by Stanislav Dodov
30 August 2016
On 8 June 2016 the ZDF broadcast a news report about a paramilitary group, the self-proclaimed Bulgarian Military Union “Vasil Levski.” The piece was shot during a regular “migrant-hunting” operation by the unit in a forest near the border with Turkey. According to the report, by the middle of June there were about 800 individuals taking part in similar groups in Bulgaria.
Vigilante groups have three things in common: they push migrants back across the Turkish border, engage in enforcing unlawful “citizen’s arrests,” and make calls for a self-organized, militant response to events perceived as threats to Bulgarian national identity – from the “migrant invasion” to the corrupt oligarchic parties in power – towards a new national Revival.
Their fascist rhetoric depicts the nation as one under threat by “foreign hordes” and international conspiracies, with the only way of saving it being to retake the state through a collective militant response from the people. For example, the homepage of the Bulgarian Military Union “Vasil Levski” – one of the most prominent organizations performing citizen’s arrests of migrants – overflows with this type of rhetoric in every single piece of writing.
Although these activities began emerging in February, these organized right-wing groups have already gained worldwide notoriety – along with the aforementioned ZDF piece, VICE came out with a large article on 16 June showing the day-to-day life of one of the “fathers” of the movement, Dinko Valev, the “ATV-riding migrant hunter.” Global Voices spreаd an article on the recent growth of these groups, and currently international support is starting to pile up with the recent call of Tatjana Festerling, ex-PEGIDA frontwoman, to all males in Europe to support the Bulgarian vigilantes in protecting Fortress Europe.
But how did these groups grow in numbers and gain publicity so fast? What are the actual factors, or rather, situations and relations – in Bulgaria, at least – that allowed for the apparently rapid scaling-up of this movement?
The first public appearance of a vigilante group came on 18 February. In it, mixed into DIY footage portraying scenes of migrants lying on the ground with their hands tied behind their backs, Dinko Valev, a soon-to-be Bulgarian superhero, narrates his first encounter with migrants and his patriotic instinct to tie them and hand them over to the border police, fulfilling his civic duty.
At the time, there were some vaguely negative reactions to this act, but in the mainstream media the critical analyses and condemnations by popular journalists, activists and politicians came much later – in April, after a second case of a similar gang leader, which was when their feats emerged publicly.
Polina Paunova, a well-known liberal journalist, attributes the flimsy state response – the eventual condemnation of these “citizen’s arrests” – to the denunciation by Western media, and not to the intrinsic values held by a “genuine” democratic state. Because, as Paunova puts it, while we’re still not talking about the importance of holding values such as respect for diversity, which – in contrast to Europe – are absent in Bulgaria, even the senses of both politicians and journalists are not just dulled – they are yet to be developed.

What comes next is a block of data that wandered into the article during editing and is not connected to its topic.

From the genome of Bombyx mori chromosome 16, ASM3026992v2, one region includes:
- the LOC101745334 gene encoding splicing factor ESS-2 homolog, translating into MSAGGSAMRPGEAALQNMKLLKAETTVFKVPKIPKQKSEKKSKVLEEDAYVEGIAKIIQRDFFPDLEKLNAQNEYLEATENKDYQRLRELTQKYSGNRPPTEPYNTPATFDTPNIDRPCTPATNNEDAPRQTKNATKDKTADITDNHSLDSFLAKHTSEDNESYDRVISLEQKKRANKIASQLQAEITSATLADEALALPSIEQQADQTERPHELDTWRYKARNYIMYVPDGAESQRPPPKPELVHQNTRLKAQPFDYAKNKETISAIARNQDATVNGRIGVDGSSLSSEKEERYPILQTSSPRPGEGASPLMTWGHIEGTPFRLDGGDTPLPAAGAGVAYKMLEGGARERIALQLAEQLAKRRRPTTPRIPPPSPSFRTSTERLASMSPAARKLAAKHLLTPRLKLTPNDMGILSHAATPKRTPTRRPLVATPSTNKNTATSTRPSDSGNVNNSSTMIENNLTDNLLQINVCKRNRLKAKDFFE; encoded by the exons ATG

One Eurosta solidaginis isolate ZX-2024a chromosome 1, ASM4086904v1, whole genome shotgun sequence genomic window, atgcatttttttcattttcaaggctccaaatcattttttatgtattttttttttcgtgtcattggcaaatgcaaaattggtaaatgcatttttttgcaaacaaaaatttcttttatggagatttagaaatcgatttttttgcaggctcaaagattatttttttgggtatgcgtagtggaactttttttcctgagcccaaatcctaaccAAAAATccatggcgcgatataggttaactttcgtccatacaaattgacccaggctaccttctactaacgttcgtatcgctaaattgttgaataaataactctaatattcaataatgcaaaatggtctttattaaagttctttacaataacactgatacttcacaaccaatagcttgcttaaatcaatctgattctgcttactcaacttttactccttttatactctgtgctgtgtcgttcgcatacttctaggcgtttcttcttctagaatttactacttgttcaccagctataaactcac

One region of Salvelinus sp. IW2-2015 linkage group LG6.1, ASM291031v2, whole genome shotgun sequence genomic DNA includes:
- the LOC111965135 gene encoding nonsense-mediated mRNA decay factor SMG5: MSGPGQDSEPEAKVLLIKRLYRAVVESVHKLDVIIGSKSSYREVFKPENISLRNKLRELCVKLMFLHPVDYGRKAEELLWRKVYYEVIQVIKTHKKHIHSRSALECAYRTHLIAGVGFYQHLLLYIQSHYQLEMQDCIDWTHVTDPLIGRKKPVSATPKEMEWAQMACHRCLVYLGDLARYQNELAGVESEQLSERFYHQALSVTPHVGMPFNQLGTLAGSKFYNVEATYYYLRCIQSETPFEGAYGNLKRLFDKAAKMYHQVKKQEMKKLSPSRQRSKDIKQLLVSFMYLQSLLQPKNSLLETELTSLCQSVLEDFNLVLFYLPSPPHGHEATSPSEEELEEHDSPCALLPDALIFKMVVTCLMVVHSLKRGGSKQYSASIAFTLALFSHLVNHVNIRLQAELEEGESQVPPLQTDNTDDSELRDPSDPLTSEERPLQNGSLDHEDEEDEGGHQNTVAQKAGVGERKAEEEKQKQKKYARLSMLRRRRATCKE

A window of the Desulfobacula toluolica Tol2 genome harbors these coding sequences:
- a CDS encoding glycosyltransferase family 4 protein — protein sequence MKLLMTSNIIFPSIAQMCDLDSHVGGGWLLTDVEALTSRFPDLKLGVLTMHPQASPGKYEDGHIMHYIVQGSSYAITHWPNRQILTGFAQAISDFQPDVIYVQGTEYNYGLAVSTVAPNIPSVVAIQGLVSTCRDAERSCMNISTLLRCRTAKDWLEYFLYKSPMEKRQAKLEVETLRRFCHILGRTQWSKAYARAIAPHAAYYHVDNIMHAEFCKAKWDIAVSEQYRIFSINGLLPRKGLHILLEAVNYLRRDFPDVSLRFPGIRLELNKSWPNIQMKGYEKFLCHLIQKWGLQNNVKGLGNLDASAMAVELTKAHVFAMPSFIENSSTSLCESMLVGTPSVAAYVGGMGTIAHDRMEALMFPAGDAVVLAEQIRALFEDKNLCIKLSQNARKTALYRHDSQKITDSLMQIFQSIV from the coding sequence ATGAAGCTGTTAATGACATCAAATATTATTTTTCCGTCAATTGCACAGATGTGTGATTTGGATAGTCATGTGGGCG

Such a transitional-evolutionary approach is widely shared among the rightwing liberal intelligentsia. For example, journalist Samuil Petkanov claims that [w]e accept all who behave like parapithecus, he to whom Evolution has yet to happen. The Evolution which brings the sense of human dignity and the impulse to safeguard it, instead of letting them turn us into monkeys.
Other public figures reinforce the evolutionary underdevelopment of the Bulgarian nation-state, which allegedly allows for such anti-European practices, by stressing reminiscences of the past. Conservative intellectual Theodora Dimova claims that it is [t]rue that lawlessness and impunity reign in our country, and that [c]itizens have the right to protect their country, their property and life. The citizens shouldn’t be passive in the face of law violations, she says, implicitly referring to cases of “illegal” border-crossings. We’re always divided, the argument continues. Half of Bulgarians valorize Dinko, the other half repudiate him, she adds, implying that national unity is needed, in one form or another.
But most of all, Dimova’s article suggests that there are national features, which were deeply engraved by the Communist regime, which hinder the desired evolution. As аn example she gives Atanas Stoykov-Premyanata, a communist and a partisan from the 1920s, who operated in the same area in the Strandja Mountain as Dinko Valev. Stoykov was praised as a heroic fighter by the Bulgarian Communist Party. Dimova argues that this kind of mentality still dominates society in 2016.
In an article for Deutsche Welle Bulgaria, Haralan Alexandrov, a famous cultural anthropologist, holds that the exhibitionist-voyeur culture is not a product of simply “Bulgarian stupidity,” referring to the act of arresting and humiliating people while capturing everything on camera. Still, [w]hile elsewhere one simulates prestige, status, knowledge and wealth, here we simulate ordinary savagery, and that is just because in the minds of some people it is prestigious to be cruel, primitive and rough to the weaker. The scandalous selfies just outline and zoom in on some local cultural phenomena that otherwise remain invisible.